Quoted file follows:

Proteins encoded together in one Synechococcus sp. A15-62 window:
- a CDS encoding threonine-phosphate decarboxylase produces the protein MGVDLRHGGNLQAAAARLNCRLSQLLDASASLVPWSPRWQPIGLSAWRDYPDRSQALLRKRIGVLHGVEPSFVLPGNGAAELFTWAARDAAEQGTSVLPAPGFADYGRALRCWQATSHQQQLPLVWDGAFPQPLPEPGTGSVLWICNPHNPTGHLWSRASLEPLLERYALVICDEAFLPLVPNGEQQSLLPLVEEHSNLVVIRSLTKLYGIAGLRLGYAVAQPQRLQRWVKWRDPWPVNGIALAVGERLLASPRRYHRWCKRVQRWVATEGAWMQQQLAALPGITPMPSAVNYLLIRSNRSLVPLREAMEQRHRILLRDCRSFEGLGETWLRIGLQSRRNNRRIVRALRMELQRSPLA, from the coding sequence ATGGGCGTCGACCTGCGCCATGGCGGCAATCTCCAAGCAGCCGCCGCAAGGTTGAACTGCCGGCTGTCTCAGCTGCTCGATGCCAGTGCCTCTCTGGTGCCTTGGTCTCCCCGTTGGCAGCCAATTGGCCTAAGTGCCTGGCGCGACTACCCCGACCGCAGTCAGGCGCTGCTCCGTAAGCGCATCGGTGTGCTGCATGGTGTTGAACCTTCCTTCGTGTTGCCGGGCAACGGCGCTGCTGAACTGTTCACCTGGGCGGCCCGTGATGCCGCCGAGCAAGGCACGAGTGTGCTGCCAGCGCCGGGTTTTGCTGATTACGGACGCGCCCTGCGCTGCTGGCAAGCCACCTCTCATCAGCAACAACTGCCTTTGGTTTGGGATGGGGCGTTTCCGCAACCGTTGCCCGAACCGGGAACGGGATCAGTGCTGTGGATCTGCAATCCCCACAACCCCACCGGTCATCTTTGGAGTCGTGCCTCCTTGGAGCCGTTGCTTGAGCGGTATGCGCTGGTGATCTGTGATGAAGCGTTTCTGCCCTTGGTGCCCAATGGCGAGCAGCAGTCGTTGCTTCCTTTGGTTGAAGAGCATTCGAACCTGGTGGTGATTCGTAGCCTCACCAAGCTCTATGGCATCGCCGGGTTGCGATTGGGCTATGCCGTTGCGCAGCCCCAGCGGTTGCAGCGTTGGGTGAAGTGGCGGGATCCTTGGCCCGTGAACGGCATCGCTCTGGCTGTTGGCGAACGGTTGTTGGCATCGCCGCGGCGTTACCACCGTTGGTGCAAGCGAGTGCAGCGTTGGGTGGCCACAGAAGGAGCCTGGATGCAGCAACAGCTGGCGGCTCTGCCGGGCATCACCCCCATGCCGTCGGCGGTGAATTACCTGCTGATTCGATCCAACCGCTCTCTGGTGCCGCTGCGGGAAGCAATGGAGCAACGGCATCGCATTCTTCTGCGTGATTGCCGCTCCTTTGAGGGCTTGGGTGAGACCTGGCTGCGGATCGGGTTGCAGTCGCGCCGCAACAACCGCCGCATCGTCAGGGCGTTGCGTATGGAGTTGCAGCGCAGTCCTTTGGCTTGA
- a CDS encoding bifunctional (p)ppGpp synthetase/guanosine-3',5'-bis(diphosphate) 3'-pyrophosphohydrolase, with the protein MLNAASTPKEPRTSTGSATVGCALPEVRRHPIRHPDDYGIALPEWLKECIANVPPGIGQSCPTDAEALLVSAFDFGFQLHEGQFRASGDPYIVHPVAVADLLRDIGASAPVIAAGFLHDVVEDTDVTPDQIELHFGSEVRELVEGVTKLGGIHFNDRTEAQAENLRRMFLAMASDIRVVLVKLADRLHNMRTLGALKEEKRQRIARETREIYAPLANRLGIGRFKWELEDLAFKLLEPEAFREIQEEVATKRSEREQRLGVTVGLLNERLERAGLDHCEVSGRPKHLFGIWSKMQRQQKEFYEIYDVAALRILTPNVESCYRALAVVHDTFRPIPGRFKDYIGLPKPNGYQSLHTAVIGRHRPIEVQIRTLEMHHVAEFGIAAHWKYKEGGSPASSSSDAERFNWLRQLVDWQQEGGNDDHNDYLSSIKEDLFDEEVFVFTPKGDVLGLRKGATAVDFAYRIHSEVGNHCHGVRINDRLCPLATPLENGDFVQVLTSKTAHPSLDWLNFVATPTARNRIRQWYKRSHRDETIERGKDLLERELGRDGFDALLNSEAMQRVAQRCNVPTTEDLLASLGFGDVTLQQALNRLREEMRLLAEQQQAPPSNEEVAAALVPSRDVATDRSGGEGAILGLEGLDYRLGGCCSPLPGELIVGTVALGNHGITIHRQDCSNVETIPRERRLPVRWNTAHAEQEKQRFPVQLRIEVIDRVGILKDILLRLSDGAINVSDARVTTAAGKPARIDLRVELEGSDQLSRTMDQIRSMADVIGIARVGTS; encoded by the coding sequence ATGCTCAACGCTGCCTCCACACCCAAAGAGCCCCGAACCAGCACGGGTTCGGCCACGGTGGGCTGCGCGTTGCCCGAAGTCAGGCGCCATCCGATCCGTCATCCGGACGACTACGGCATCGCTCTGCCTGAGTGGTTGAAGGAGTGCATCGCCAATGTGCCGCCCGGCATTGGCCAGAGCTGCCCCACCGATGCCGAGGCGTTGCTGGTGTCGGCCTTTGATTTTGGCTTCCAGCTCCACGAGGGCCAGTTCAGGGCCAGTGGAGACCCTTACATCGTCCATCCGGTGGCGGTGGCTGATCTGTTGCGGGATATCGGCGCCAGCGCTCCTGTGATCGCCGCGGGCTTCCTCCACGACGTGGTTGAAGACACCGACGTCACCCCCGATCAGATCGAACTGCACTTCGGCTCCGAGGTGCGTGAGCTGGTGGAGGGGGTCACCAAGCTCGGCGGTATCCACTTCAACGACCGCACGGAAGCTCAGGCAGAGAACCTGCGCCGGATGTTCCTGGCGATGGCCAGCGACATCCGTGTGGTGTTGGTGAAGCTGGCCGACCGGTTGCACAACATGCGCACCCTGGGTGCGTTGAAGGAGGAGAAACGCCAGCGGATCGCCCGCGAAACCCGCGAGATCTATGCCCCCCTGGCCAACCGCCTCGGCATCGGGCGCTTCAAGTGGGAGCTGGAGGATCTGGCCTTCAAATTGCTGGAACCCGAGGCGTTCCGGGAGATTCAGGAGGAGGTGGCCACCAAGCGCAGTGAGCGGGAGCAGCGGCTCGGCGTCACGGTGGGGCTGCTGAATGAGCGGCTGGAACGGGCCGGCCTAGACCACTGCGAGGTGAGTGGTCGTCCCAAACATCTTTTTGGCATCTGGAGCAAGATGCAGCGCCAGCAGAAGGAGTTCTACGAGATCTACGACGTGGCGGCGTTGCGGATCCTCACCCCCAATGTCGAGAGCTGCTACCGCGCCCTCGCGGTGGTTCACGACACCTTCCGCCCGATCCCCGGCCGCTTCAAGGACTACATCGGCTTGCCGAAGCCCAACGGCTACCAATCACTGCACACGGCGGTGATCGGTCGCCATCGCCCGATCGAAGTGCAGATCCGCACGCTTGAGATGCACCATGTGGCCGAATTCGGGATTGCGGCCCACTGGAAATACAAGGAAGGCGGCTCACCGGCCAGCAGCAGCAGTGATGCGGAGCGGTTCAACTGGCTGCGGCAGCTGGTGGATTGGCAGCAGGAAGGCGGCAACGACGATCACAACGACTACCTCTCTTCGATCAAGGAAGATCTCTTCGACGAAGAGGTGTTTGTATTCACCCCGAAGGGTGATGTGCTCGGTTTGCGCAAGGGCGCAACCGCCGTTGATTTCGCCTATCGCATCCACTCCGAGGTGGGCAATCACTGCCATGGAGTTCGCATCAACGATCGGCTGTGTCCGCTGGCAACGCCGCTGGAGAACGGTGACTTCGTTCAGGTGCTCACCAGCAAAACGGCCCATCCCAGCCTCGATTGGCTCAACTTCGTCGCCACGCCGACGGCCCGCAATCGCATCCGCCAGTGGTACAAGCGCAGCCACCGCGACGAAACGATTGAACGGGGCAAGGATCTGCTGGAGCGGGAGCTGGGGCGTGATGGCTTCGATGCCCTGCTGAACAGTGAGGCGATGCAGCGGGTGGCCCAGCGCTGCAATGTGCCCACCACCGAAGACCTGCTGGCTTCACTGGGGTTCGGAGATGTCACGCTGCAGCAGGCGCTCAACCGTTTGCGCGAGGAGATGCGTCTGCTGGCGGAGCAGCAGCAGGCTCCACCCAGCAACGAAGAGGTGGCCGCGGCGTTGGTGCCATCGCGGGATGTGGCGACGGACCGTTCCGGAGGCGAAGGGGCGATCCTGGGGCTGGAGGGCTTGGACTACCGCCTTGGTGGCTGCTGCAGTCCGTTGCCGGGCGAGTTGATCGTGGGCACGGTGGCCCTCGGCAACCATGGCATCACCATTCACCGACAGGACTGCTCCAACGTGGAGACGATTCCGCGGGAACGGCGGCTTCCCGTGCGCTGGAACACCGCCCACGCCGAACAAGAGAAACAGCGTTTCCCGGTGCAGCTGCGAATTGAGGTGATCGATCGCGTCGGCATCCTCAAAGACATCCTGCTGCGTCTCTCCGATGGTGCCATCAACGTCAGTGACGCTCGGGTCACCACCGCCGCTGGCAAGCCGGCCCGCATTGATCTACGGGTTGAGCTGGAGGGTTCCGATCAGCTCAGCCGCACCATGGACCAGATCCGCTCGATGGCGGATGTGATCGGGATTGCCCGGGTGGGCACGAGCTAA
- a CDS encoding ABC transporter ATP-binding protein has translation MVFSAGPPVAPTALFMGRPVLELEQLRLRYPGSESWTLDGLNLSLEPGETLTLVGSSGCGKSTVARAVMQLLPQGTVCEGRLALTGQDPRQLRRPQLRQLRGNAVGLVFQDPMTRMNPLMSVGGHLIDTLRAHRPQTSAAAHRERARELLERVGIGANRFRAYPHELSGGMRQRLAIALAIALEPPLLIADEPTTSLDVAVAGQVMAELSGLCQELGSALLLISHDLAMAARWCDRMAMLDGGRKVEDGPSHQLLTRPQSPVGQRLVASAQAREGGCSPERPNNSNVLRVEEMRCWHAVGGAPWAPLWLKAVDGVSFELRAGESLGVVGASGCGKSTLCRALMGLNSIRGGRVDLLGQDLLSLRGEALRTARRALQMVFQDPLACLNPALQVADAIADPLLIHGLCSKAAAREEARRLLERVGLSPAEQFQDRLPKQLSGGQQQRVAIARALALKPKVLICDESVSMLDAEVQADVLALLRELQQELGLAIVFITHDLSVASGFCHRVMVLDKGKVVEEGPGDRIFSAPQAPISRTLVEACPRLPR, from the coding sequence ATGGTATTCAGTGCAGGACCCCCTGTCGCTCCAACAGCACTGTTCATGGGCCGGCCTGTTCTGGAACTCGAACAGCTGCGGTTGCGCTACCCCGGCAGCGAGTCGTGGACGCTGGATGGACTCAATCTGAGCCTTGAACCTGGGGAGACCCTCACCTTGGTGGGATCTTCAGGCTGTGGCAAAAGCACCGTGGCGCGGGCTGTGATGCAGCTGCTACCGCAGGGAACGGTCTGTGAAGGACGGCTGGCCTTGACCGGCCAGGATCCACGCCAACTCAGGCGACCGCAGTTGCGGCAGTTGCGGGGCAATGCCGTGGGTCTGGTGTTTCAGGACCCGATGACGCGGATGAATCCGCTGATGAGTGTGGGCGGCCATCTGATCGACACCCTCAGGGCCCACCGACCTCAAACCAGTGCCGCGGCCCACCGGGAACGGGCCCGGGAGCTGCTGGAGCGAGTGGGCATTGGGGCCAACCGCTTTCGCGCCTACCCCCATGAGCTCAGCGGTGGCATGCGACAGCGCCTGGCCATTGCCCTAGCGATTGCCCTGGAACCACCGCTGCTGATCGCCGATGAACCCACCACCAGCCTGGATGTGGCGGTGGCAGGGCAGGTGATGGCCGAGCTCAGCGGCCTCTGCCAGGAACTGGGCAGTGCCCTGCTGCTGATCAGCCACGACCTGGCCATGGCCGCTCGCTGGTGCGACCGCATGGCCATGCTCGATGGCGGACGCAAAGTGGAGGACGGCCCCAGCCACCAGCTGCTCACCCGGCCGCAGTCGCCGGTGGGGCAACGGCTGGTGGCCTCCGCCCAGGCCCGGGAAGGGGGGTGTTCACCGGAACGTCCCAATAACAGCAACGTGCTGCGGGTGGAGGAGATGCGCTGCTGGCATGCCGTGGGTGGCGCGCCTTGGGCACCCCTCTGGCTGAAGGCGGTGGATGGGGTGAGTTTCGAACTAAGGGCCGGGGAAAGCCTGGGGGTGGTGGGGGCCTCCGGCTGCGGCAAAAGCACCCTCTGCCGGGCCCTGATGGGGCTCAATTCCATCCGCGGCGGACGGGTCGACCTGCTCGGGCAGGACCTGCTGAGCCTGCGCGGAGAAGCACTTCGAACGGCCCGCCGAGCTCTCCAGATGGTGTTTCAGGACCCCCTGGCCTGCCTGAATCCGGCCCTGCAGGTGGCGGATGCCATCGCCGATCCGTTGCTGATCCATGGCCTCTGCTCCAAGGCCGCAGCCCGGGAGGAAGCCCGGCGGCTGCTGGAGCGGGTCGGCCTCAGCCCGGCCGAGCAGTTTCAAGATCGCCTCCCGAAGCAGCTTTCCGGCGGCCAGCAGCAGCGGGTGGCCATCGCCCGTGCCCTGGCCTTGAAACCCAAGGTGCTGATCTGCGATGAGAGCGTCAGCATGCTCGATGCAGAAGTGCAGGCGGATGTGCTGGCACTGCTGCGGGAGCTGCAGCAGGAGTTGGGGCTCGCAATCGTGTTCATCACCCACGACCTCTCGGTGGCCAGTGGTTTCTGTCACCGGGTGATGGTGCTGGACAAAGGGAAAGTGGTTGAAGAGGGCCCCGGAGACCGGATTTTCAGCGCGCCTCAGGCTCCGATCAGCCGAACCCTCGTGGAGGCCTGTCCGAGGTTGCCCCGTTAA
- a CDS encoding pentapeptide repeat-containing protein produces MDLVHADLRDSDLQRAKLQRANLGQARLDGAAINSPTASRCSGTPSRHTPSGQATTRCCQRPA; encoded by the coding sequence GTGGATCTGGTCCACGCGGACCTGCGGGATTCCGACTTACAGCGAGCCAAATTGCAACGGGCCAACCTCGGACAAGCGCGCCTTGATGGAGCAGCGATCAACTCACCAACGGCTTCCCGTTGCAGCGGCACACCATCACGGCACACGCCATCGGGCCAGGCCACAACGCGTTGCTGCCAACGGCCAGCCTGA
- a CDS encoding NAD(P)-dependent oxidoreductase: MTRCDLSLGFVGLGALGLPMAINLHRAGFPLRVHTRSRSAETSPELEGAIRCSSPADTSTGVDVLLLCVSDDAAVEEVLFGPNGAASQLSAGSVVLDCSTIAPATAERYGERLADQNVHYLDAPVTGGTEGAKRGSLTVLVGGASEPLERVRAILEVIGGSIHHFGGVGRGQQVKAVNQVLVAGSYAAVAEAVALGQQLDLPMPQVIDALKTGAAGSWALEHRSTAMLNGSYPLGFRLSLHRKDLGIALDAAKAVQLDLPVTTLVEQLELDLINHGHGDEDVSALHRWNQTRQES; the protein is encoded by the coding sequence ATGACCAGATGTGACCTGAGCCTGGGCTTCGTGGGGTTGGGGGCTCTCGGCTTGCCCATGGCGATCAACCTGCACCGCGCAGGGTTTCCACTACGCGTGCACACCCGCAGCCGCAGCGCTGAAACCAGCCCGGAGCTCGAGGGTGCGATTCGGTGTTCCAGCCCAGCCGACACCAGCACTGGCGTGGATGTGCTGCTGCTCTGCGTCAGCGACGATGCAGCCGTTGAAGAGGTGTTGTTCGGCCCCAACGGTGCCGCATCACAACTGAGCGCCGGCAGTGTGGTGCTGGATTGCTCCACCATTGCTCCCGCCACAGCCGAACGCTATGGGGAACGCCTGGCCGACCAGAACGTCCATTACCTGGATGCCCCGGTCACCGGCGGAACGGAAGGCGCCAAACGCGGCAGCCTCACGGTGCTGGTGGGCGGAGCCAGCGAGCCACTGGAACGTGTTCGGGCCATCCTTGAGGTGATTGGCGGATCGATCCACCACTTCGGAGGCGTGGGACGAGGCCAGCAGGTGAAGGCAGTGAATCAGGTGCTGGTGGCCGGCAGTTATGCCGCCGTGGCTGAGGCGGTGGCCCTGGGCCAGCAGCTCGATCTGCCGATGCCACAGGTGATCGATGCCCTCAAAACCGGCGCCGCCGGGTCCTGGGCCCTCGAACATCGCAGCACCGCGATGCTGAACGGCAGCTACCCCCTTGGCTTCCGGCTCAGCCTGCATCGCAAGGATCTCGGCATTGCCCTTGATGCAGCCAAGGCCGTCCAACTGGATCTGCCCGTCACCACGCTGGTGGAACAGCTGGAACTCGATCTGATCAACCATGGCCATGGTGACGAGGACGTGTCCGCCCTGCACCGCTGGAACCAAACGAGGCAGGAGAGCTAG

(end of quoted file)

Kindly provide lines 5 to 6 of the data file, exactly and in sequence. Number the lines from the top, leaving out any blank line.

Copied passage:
- a CDS encoding pentapeptide repeat-containing protein produces MDLVHADLRDSDLQRAKLQRANLGQARLDGAAINSPTASRCSGTPSRHTPSGQATTRCCQRPA; encoded by the coding sequence GTGGATCTGGTCCACGCGGACCTGCGGGATTCCGACTTACAGCGAGCCAAATTGCAACGGGCCAACCTCGGACAAGCGCGCCTTGATGGAGCAGCGATCAACTCACCAACGGCTTCCCGTTGCAGCGGCACACCATCACGGCACACGCCATCGGGCCAGGCCACAACGCGTTGCTGCCAACGGCCAGCCTGA
- a CDS encoding NAD(P)-dependent oxidoreductase: MTRCDLSLGFVGLGALGLPMAINLHRAGFPLRVHTRSRSAETSPELEGAIRCSSPADTSTGVDVLLLCVSDDAAVEEVLFGPNGAASQLSAGSVVLDCSTIAPATAERYGERLADQNVHYLDAPVTGGTEGAKRGSLTVLVGGASEPLERVRAILEVIGGSIHHFGGVGRGQQVKAVNQVLVAGSYAAVAEAVALGQQLDLPMPQVIDALKTGAAGSWALEHRSTAMLNGSYPLGFRLSLHRKDLGIALDAAKAVQLDLPVTTLVEQLELDLINHGHGDEDVSALHRWNQTRQES; the protein is encoded by the coding sequence ATGACCAGATGTGACCTGAGCCTGGGCTTCGTGGGGTTGGGGGCTCTCGGCTTGCCCATGGCGATCAACCTGCACCGCGCAGGGTTTCCACTACGCGTGCACACCCGCAGCCGCAGCGCTGAAACCAGCCCGGAGCTCGAGGGTGCGATTCGGTGTTCCAGCCCAGCCGACACCAGCACTGGCGTGGATGTGCTGCTGCTCTGCGTCAGCGACGATGCAGCCGTTGAAGAGGTGTTGTTCGGCCCCAACGGTGCCGCATCACAACTGAGCGCCGGCAGTGTGGTGCTGGATTGCTCCACCATTGCTCCCGCCACAGCCGAACGCTATGGGGAACGCCTGGCCGACCAGAACGTCCATTACCTGGATGCCCCGGTCACCGGCGGAACGGAAGGCGCCAAACGCGGCAGCCTCACGGTGCTGGTGGGCGGAGCCAGCGAGCCACTGGAACGTGTTCGGGCCATCCTTGAGGTGATTGGCGGATCGATCCACCACTTCGGAGGCGTGGGACGAGGCCAGCAGGTGAAGGCAGTGAATCAGGTGCTGGTGGCCGGCAGTTATGCCGCCGTGGCTGAGGCGGTGGCCCTGGGCCAGCAGCTCGATCTGCCGATGCCACAGGTGATCGATGCCCTCAAAACCGGCGCCGCCGGGTCCTGGGCCCTCGAACATCGCAGCACCGCGATGCTGAACGGCAGCTACCCCCTTGGCTTCCGGCTCAGCCTGCATCGCAAGGATCTCGGCATTGCCCTTGATGCAGCCAAGGCCGTCCAACTGGATCTGCCCGTCACCACGCTGGTGGAACAGCTGGAACTCGATCTGATCAACCATGGCCATGGTGACGAGGACGTGTCCGCCCTGCACCGCTGGAACCAAACGAGGCAGGAGAGCTAG